Labouring beyond sight: How Covid-19 has affected migrant domestic workers and why it matters

August 26, 2021
Category: Commentary
Choi Hung Estate, Hong Kong

Picture this: you are stuck at home, everyone is in the house, and you are trying to do work. 

Sound familiar? For the desk-bound worker or student, work-from-home arrangements and school closures have become the new normal. 

Now imagine this: your work is increasingly scrutinized by your employer, you are overworked and underpaid, and you have little to no rest days. You are stressed. You are far from home, you cannot use your phone to contact your loved ones, you have trouble remitting money home, and you still have debts to pay. 

This is the reality for many migrant domestic workers. 

Covid-19 has exacerbated existing vulnerabilities: abuse, overwork and termination without income. Not all countries have clear laws that protect domestic workers, or regulations on maximum working hours and minimum pay. Working and living within their employers’ homes further hides any mistreatment from the public eye. 

Migrant domestic workers might be working out of sight, but the issues they face should not be out of mind. 

The Big Picture

According to the International Labour Organisation, around 55 million domestic workers worldwide face a higher risk of job and income loss due to Covid-19. Those who are informally employed are particularly vulnerable as they are not registered to social security, and have fewer protections and support schemes to reduce the impact of job loss. 

Formally employed domestic workers are no less spared from the economic impact of Covid-19. Lockdowns and movement restrictions mean domestic workers face greater difficulty engaging in work contracts abroad. Some are unable to fly to their country of work and find themselves terminated without being given their rightful severance payment. They may still be on the hook for agency fees.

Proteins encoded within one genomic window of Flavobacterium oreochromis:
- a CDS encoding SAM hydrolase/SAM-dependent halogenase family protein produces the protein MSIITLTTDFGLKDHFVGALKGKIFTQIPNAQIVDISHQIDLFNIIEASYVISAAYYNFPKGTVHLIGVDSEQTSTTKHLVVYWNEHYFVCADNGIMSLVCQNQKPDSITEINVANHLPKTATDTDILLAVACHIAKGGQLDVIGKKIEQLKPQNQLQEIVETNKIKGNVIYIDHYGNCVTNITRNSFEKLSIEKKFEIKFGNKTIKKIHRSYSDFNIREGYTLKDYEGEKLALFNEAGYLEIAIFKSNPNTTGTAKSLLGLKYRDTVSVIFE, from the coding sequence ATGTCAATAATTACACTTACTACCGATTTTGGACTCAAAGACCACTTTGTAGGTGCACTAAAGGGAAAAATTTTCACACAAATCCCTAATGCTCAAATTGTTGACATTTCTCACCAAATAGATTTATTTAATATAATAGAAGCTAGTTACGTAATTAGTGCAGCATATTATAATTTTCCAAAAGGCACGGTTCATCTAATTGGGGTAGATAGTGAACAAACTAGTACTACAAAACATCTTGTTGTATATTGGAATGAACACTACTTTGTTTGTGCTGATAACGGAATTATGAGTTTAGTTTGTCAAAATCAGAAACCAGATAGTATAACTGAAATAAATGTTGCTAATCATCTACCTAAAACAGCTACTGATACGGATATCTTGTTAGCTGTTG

The situation looks no better for live-in domestic workers, which is required by law in Singapore and Hong Kong. Reports on the ground show that many are increasingly overworked and underpaid and are vulnerable to abuse. Movement restrictions also prevent workers from remitting money home, drying up a crucial source of financial support for the young and old back home. The impact of the pandemic extends from workers back home to their families. 

Mental and Physical Wellbeing 

Migrant domestic workers have been increasingly isolated from their friends and families due to Covid-19 movement restrictions. With city-wide and regional lockdowns, live-in workers cannot leave their employer’s house during rest days, minimising access to social and emotional support from peers. 

Speaking virtually to loved ones back home is not always an option either. With longer working hours and increased employer scrutiny, workers have less access to their phones – their sole point of contact with their friends and family in times of isolation. 

Some employers are also increasingly monitoring and micromanaging their workers, leading to greater workplace stress. Living and working under their employer’s roof makes migrant domestic workers more susceptible to abuse and exploitation. In 2020, Mission for Migrant Workers saw a 40% increase in ill-treatment cases (e.g. verbal abuse, sexual harassment, assault, etc.) in Hong Kong compared to 2019.